Wide Width: A wide width cathedral veil (generally thought to be 108 inches) has the largest statement of all when it comes to cathedral veils. Fanning out behind a bride, this type of width allows the veil to arc out in all directions, creating a beautiful semicircle behind the bride. Note that this veil will have a lot of material in which the bride and her attendants must deal with in terms of placement during and after the ceremony but it can make a beautiful statement piece for a wedding day look.

Edging: There are many types of veil edging that one can choose for a veil. In terms of edging, a bride should first and foremost choose the look that she likes. In addition to the look of a veil, a bride should also consider the weight that an edging can give to a veil. Having no edging at all (known as a “cut edge”), allows the veil to be as light as possible for the bride. This look is great if the bride would like the veil to “float” as it makes the veil very light. A simple corded edge allows the veil to have a finished look but it won’t add too much weight. A ribbon edge or a satin corded edge (sometimes called a rattail edge) will give the veil a little bit of weight and might be more appropriate for an outdoor wedding where a bit of weight might help with wind type of issues during the ceremony. Brides can also chose a decorative or beaded edge which will add cost and weight to the veil but will look beautiful in any setting. A general guideline to remember is that the more edging and material chosen, the more weight that the veil will have.

Tiers: Cathedral Bridal veils can come in a single tier (one layer of material), two layers or sometimes even three or more. Most standard veils are either one tier or two tiers. If it is a two tier cathedral veil, the bride can use it as a blusher or just enjoy the look this type of veil conveys. Choosing between one tier or more is up to the preference of the bride for her wedding day look. In terms of a two tier cathedral veil, the bride should consider the extra weight that a two tier veil will add to her overall look. While it won’t be an overwhelming addition of weight, certain hairstyles may work better than others to help keep the veil up and in place.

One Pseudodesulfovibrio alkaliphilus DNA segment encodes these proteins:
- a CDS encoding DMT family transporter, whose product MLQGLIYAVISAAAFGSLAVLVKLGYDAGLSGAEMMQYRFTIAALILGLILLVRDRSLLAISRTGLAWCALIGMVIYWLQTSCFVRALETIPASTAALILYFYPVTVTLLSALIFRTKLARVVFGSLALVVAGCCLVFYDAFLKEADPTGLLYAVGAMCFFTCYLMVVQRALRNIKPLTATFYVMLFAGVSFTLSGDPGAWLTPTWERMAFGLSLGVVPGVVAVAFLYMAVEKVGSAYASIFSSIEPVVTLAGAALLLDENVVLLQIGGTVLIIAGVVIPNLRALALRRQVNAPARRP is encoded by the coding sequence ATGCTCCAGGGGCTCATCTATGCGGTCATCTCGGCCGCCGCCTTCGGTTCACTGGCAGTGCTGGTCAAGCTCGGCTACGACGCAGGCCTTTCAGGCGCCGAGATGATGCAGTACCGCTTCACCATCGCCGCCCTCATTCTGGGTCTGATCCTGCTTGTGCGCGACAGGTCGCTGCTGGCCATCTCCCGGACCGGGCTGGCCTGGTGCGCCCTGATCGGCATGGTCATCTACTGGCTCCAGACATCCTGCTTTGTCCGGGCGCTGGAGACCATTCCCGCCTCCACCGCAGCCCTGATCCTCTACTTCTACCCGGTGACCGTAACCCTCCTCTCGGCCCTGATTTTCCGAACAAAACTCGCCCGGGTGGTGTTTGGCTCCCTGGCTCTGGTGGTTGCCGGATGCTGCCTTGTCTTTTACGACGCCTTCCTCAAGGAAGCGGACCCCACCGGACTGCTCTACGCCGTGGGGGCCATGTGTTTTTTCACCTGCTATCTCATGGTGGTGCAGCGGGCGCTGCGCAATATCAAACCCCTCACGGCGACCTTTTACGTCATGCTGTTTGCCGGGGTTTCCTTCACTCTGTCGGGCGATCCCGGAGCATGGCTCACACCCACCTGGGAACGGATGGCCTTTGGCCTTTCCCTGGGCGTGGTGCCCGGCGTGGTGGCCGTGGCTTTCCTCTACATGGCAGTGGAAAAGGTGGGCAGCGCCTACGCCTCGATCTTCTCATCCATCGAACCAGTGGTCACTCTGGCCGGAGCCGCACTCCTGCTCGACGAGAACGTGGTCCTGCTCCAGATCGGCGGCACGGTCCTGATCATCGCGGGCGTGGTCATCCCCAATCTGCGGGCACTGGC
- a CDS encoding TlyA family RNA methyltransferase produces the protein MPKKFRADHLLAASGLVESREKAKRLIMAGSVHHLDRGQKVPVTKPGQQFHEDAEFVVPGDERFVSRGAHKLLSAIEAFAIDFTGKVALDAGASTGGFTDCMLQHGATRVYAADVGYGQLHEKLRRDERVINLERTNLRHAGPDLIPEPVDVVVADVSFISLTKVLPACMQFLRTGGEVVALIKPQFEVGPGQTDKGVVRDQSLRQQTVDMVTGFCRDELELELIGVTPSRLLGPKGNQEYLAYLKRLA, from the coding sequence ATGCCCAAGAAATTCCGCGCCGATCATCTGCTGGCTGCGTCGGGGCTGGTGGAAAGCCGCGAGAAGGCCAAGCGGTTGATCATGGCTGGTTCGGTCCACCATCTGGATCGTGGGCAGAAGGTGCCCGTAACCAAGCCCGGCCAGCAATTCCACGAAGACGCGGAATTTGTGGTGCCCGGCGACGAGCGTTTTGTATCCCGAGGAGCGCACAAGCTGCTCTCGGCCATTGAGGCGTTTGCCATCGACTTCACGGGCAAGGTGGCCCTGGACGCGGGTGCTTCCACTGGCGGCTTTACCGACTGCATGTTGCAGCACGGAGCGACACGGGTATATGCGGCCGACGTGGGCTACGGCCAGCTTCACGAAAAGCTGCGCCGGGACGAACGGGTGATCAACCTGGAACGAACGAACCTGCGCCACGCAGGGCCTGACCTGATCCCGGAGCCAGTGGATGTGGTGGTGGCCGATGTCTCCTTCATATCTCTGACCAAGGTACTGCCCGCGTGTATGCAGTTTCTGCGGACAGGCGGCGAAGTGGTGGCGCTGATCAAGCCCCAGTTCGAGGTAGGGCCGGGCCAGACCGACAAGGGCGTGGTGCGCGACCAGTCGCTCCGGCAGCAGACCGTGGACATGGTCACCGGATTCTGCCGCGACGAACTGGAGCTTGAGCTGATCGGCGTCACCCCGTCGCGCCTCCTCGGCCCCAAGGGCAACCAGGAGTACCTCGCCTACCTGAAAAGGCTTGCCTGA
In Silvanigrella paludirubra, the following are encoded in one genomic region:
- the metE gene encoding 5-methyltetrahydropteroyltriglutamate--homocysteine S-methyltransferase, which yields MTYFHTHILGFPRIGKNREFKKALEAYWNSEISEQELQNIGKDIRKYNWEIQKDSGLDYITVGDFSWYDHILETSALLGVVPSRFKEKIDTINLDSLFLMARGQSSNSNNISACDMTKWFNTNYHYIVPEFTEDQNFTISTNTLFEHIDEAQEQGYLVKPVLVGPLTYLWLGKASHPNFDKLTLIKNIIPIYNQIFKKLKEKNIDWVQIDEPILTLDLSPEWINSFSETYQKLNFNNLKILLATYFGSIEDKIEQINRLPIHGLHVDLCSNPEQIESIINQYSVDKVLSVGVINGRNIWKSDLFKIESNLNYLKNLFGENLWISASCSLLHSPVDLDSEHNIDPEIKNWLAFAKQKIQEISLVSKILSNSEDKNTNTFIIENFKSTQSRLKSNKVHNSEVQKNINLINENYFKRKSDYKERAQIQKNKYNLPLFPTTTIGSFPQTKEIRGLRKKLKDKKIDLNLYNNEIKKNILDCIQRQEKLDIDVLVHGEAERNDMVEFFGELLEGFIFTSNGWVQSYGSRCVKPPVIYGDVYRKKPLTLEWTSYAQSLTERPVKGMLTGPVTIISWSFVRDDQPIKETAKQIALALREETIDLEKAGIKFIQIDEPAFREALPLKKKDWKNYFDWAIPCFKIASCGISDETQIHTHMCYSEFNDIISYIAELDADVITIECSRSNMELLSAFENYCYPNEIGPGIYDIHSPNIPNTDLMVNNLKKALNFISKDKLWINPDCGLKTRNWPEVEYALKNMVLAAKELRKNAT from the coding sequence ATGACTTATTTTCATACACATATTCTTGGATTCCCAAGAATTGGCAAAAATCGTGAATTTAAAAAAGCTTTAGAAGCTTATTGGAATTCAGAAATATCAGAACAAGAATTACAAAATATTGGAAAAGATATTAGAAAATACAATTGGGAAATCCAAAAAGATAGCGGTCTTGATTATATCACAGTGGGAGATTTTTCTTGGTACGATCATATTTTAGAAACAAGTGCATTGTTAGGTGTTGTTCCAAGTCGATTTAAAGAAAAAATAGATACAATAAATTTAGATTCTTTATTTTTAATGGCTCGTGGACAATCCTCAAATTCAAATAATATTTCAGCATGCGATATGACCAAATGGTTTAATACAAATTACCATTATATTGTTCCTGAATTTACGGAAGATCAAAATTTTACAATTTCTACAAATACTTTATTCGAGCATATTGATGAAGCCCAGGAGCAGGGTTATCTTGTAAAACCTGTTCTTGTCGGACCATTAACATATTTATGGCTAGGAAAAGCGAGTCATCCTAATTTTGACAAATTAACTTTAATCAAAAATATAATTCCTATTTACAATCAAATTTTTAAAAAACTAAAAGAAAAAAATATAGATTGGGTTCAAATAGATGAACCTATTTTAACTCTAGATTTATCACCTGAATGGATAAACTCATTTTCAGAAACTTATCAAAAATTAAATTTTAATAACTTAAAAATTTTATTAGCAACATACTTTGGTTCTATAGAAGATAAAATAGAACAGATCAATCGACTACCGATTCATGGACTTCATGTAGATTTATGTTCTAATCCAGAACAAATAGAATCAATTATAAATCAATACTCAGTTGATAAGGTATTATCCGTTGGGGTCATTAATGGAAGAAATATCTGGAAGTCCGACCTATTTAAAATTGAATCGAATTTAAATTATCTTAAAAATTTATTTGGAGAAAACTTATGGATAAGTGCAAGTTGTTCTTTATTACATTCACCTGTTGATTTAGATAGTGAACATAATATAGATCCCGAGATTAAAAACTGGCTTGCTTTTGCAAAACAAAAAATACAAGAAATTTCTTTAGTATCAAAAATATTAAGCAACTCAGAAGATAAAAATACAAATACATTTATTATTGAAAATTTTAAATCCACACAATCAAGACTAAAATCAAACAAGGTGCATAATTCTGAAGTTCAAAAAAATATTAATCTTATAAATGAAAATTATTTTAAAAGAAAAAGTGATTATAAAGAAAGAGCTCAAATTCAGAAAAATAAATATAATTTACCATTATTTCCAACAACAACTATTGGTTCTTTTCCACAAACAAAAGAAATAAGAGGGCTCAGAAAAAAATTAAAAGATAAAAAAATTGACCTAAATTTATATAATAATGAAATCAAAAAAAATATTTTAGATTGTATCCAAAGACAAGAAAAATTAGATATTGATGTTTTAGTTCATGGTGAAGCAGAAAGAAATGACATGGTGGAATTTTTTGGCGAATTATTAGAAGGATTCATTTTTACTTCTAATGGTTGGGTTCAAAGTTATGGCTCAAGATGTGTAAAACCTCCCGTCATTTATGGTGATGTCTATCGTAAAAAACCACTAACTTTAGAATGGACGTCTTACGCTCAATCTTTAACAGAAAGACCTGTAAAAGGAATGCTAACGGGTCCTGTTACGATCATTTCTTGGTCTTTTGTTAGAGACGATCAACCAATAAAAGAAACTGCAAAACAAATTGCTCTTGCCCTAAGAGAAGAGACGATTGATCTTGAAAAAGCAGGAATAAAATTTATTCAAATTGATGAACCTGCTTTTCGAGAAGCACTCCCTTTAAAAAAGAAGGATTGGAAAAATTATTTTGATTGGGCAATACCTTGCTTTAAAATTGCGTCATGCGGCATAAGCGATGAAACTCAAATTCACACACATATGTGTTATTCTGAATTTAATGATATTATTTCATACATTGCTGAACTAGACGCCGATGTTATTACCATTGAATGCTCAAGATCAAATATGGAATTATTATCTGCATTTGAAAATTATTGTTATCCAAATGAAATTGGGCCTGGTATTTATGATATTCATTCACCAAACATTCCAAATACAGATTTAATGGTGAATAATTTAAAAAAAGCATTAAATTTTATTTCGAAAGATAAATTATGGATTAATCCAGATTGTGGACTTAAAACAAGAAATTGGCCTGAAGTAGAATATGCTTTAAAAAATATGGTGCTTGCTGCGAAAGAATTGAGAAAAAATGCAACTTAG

Length of Wear Time: Because cathedral length veils are designed to be long, a bride should consider the length of time in which the veil will be worn. Often this type of veil is worn for the ceremony and for pictures but is taken off for the reception. The bride should have a plan on how she wants to deal with her wedding hairstyle if the veil is removed for the reception. Often a wedding hair comb or other wedding hair accessory is purchased to give the bride a focal piece for her hairstyle once the veil is removed. Some brides purchase a secondary shorter veil to wear in place of the cathedral one.

Cathedral wedding veils are a beautiful choice for many brides today. The long, flowing look of a cathedral veil can accent many dress types and wedding hairstyles and can make a dramatic statement for a bride’s wedding day look. With some thought regarding the overall look of a veil and thoughts regarding how long, how wide and the general weight of the veil, a bride should be able to find and purchase the right cathedral length veil for her wedding.

Source by Rebecca Webb